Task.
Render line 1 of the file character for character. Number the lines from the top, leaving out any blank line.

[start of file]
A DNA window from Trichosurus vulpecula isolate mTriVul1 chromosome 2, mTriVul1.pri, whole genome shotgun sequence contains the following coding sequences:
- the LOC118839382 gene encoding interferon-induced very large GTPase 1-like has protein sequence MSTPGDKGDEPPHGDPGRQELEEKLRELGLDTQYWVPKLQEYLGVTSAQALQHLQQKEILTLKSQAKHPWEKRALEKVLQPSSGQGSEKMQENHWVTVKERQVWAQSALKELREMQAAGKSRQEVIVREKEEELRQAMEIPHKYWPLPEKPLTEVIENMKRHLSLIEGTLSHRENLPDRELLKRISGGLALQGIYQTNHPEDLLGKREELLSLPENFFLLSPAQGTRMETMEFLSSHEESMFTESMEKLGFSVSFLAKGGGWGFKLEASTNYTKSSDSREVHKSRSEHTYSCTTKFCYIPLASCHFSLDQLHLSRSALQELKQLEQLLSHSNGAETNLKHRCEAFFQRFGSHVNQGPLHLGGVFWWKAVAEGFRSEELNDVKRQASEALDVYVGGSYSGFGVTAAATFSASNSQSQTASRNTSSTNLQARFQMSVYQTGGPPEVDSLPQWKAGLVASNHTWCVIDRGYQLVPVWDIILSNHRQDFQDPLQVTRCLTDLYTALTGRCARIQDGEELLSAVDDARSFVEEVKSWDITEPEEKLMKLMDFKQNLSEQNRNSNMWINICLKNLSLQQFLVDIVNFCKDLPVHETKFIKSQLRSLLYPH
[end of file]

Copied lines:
A DNA window from Trichosurus vulpecula isolate mTriVul1 chromosome 2, mTriVul1.pri, whole genome shotgun sequence contains the following coding sequences: